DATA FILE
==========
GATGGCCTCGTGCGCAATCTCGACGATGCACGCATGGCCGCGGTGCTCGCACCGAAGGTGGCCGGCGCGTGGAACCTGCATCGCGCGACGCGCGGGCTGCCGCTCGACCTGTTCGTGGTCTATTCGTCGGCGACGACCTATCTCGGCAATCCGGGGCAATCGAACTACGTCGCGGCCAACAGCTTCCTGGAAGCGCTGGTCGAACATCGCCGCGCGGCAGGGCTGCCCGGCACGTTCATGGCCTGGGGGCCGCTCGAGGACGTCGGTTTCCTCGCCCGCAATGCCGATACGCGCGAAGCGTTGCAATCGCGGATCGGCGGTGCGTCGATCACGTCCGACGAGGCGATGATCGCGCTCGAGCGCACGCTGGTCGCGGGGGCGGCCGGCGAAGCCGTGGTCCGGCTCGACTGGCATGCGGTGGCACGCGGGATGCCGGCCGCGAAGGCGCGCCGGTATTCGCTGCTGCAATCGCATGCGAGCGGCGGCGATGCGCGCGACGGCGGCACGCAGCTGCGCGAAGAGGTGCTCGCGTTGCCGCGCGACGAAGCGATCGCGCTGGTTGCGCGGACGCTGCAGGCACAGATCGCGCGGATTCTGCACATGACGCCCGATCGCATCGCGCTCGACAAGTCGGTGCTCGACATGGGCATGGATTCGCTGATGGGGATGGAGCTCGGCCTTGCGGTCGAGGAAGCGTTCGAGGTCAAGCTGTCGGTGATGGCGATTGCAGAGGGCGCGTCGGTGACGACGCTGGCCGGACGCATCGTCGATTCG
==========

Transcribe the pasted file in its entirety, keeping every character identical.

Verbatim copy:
GATGGCCTCGTGCGCAATCTCGACGATGCACGCATGGCCGCGGTGCTCGCACCGAAGGTGGCCGGCGCGTGGAACCTGCATCGCGCGACGCGCGGGCTGCCGCTCGACCTGTTCGTGGTCTATTCGTCGGCGACGACCTATCTCGGCAATCCGGGGCAATCGAACTACGTCGCGGCCAACAGCTTCCTGGAAGCGCTGGTCGAACATCGCCGCGCGGCAGGGCTGCCCGGCACGTTCATGGCCTGGGGGCCGCTCGAGGACGTCGGTTTCCTCGCCCGCAATGCCGATACGCGCGAAGCGTTGCAATCGCGGATCGGCGGTGCGTCGATCACGTCCGACGAGGCGATGATCGCGCTCGAGCGCACGCTGGTCGCGGGGGCGGCCGGCGAAGCCGTGGTCCGGCTCGACTGGCATGCGGTGGCACGCGGGATGCCGGCCGCGAAGGCGCGCCGGTATTCGCTGCTGCAATCGCATGCGAGCGGCGGCGATGCGCGCGACGGCGGCACGCAGCTGCGCGAAGAGGTGCTCGCGTTGCCGCGCGACGAAGCGATCGCGCTGGTTGCGCGGACGCTGCAGGCACAGATCGCGCGGATTCTGCACATGACGCCCGATCGCATCGCGCTCGACAAGTCGGTGCTCGACATGGGCATGGATTCGCTGATGGGGATGGAGCTCGGCCTTGCGGTCGAGGAAGCGTTCGAGGTCAAGCTGTCGGTGATGGCGATTGCAGAGGGCGCGTCGGTGACGACGCTGGCCGGACGCATCGTCGATTCG